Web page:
Dogs come in all shapes and sizes, but variations in color patterns provide some of their most distinctive characteristics. A newly released study sheds light on a subset of these patterns, unexpectedly leading to new questions about long-held tenets of dog evolution.
The study, co-authored by Professor Danika Bannasch, the Maxine Adler Endowed Chair in Genetics at the University of California, Davis, School of Veterinary Medicine, was published Aug. 12 in Nature Evolution and Ecology. It reveals structural variants that control expression of the agouti signaling protein, or ASIP, gene at two separate locations to produce five distinctive dog color patterns. These different patterns are widespread, occurring in hundreds of dog breeds and hundreds of millions of dogs around the world.
The question of when these changes arose surprised the group of international researchers.
They discovered that the genetic combination for one of the coat patterns — dominant yellow, or DY — is shared with arctic white wolves and, based on phylogenetic analysis, originated from an extinct canid that diverged from gray wolves more than 2 million years ago.
“While we think about all this variation in coat color among dogs, some of it happened long before ‘dogs’ were dogs,” Bannasch said. “The genetics turn out to be a lot more interesting because they tell us something about canid evolution.”
The researchers hypothesize that lighter coat colors would have been advantageous to an extinct canid ancestor in an arctic environment during glaciation periods 1.5 to 2 million years ago. Natural selection would have caused that coat pattern to persist in the population that eventually gave rise to dogs and wolves.
“We were initially surprised to discover that white wolves and yellow dogs have an almost identical ASIP DNA configuration,” said Chris Kaelin of the HudsonAlpha Institute for Biotechnology in Huntsville, Alabama, who is co-first author of the work with Bannasch. “But we were even more surprised when it turned out that a specific DNA configuration is more than 2 million years old, prior to the emergence of modern wolves as a species.”
Bannasch conducted the research during a sabbatical in Professor Tosso Leeb’s lab at the University of Bern in Switzerland. Her work at UC Davis focuses on identifying molecular causes for inherited diseases in dogs and horses. During one of Leeb’s lab meetings she became interested in figuring out the basis for black and tan coat colors in dogs.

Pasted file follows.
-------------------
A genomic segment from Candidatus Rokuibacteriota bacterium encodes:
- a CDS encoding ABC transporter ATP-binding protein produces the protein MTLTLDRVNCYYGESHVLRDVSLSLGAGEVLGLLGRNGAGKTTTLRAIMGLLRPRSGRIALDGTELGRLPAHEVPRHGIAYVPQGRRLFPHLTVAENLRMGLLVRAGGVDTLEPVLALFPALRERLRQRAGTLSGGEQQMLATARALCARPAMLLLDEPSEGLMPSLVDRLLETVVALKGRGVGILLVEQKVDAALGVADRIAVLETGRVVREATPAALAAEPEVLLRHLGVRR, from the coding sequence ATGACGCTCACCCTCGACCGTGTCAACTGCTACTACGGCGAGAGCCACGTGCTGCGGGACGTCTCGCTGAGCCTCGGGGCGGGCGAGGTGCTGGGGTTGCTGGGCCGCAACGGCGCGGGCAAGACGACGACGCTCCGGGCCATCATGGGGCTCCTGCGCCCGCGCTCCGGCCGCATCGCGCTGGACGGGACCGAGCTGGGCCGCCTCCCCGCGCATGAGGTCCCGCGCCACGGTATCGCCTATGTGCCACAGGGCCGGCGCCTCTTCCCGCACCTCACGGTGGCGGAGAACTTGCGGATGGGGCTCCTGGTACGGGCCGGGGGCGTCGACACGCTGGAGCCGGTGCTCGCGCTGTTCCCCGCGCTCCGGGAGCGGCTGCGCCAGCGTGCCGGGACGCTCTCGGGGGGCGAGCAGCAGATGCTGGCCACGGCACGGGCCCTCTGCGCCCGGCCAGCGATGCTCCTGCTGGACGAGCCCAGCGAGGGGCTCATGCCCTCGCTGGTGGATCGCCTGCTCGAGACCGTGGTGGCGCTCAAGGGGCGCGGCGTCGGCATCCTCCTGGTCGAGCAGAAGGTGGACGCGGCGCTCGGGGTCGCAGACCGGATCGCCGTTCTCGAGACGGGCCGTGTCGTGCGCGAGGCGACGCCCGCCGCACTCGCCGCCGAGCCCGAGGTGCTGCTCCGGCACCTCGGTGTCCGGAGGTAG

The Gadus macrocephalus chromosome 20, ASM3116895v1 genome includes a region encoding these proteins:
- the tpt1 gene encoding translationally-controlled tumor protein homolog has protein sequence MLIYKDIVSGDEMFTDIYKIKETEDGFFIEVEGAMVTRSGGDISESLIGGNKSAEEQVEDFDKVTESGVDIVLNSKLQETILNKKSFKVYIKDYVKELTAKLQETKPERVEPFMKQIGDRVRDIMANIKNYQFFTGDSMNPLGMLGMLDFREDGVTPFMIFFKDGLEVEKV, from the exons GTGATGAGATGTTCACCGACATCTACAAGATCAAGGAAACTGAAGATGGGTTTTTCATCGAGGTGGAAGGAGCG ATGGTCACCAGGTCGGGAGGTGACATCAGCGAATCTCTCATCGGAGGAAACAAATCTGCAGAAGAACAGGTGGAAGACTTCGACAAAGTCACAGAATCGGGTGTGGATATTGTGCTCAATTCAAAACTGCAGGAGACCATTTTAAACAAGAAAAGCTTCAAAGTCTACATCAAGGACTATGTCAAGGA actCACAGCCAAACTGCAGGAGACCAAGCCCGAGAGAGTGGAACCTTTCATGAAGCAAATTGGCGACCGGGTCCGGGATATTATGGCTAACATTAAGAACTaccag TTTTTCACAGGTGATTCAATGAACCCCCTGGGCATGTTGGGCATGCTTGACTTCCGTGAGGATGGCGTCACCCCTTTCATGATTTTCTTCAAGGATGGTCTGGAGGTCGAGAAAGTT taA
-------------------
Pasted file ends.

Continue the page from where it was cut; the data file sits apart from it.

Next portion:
Bannasch expanded her collaboration to include colleagues at the HudsonAlpha Institute who could contribute their expertise in phylogenetics and mammalian coat patterning.
Two mutations lead to five phenotypes
Wolves and dogs can make two different types of pigments, a black one called eumelanin and a yellow pigment, pheomelanin. The precisely regulated production of these two pigments at the right time and at the right place on the body gives rise to very different coat color patterns. Pheomelanin (yellow) production is controlled by the agouti signaling protein, which is produced by the ASIP gene.
The researchers realized that no single genetic mutation accounted for the five major color phenotypes. Dogs need mutations in two areas of the ASIP gene to get different coat patterns. Bannasch and colleagues renamed the phenotypes to better describe the variations: dominant yellow, shaded yellow, agouti, black saddle and black back. They also discovered that the haplotype for dominant yellow was much older than anticipated.
“It didn’t come from modern wolves. It had been around for much longer,” Bannasch said.
So, the researchers tested the genetics of ancient wolves and dogs to confirm that the dominant yellow haplotype has been around for about 2 million years, long before the domestication of dogs some 30,000 years ago.
The black back pattern was identified in a dog sample that was 9,500 years old, showing that the rich variation in dog coat colors was present in the earliest canine companions.
In addition to her scientific research, Bannasch has a passion for raising and training dogs. Along with her Nova Scotia duck tolling retrievers, Bannasch has a black back patterned Danish Swedish farmdog. Soon after coming back to Davis, she brought home her second of that breed, which carries the dominant yellow pattern. Now all she needs are the three other coat patterns, she joked, and she’ll have a full set.
Read the paper (Nature Ecology and Evolution)
- Danika Bannasch, School of Veterinary Medicine, 530-754-8728, firstname.lastname@example.org
- Andy Fell, News and Media Relations, 530-304-8888, email@example.com